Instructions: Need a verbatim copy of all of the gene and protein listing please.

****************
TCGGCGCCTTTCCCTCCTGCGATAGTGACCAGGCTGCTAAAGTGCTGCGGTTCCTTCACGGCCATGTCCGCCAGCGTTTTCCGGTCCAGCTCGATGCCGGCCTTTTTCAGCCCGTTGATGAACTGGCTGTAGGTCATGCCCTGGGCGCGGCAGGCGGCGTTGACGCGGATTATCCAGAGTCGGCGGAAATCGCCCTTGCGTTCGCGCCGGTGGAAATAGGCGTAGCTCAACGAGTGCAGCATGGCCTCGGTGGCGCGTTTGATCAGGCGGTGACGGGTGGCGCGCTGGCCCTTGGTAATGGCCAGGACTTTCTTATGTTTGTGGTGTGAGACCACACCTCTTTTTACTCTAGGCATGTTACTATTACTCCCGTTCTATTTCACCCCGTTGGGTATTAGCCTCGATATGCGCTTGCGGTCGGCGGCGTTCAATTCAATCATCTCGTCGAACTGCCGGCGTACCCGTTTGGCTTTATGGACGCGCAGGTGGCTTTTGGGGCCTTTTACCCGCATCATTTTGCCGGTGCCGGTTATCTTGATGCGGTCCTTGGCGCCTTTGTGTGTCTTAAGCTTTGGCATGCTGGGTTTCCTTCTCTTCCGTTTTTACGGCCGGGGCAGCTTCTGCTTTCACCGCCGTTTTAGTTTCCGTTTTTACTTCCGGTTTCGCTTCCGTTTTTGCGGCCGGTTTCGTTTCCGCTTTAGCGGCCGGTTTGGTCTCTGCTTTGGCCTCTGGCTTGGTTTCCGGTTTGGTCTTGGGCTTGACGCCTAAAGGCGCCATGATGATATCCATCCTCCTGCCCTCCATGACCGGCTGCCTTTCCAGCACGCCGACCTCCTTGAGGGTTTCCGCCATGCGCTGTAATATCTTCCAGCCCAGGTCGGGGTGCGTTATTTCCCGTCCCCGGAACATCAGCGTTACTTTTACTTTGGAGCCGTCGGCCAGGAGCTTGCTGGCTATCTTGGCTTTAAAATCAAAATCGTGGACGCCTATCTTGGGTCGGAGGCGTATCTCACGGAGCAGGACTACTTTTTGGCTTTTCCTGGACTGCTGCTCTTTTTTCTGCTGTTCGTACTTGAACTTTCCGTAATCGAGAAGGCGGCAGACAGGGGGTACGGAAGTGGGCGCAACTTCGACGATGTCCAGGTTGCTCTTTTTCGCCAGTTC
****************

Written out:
TCGGCGCCTTTCCCTCCTGCGATAGTGACCAGGCTGCTAAAGTGCTGCGGTTCCTTCACGGCCATGTCCGCCAGCGTTTTCCGGTCCAGCTCGATGCCGGCCTTTTTCAGCCCGTTGATGAACTGGCTGTAGGTCATGCCCTGGGCGCGGCAGGCGGCGTTGACGCGGATTATCCAGAGTCGGCGGAAATCGCCCTTGCGTTCGCGCCGGTGGAAATAGGCGTAGCTCAACGAGTGCAGCATGGCCTCGGTGGCGCGTTTGATCAGGCGGTGACGGGTGGCGCGCTGGCCCTTGGTAATGGCCAGGACTTTCTTATGTTTGTGGTGTGAGACCACACCTCTTTTTACTCTAGGCATGTTACTATTACTCCCGTTCTATTTCACCCCGTTGGGTATTAGCCTCGATATGCGCTTGCGGTCGGCGGCGTTCAATTCAATCATCTCGTCGAACTGCCGGCGTACCCGTTTGGCTTTATGGACGCGCAGGTGGCTTTTGGGGCCTTTTACCCGCATCATTTTGCCGGTGCCGGTTATCTTGATGCGGTCCTTGGCGCCTTTGTGTGTCTTAAGCTTTGGCATGCTGGGTTTCCTTCTCTTCCGTTTTTACGGCCGGGGCAGCTTCTGCTTTCACCGCCGTTTTAGTTTCCGTTTTTACTTCCGGTTTCGCTTCCGTTTTTGCGGCCGGTTTCGTTTCCGCTTTAGCGGCCGGTTTGGTCTCTGCTTTGGCCTCTGGCTTGGTTTCCGGTTTGGTCTTGGGCTTGACGCCTAAAGGCGCCATGATGATATCCATCCTCCTGCCCTCCATGACCGGCTGCCTTTCCAGCACGCCGACCTCCTTGAGGGTTTCCGCCATGCGCTGTAATATCTTCCAGCCCAGGTCGGGGTGCGTTATTTCCCGTCCCCGGAACATCAGCGTTACTTTTACTTTGGAGCCGTCGGCCAGGAGCTTGCTGGCTATCTTGGCTTTAAAATCAAAATCGTGGACGCCTATCTTGGGTCGGAGGCGTATCTCACGGAGCAGGACTACTTTTTGGCTTTTCCTGGACTGCTGCTCTTTTTTCTGCTGTTCGTACTTGAACTTTCCGTAATCGAGAAGGCGGCAGACAGGGGGTACGGAAGTGGGCGCAACTTCGACGATGTCCAGGTTGCTCTTTTTCGCCAGTTC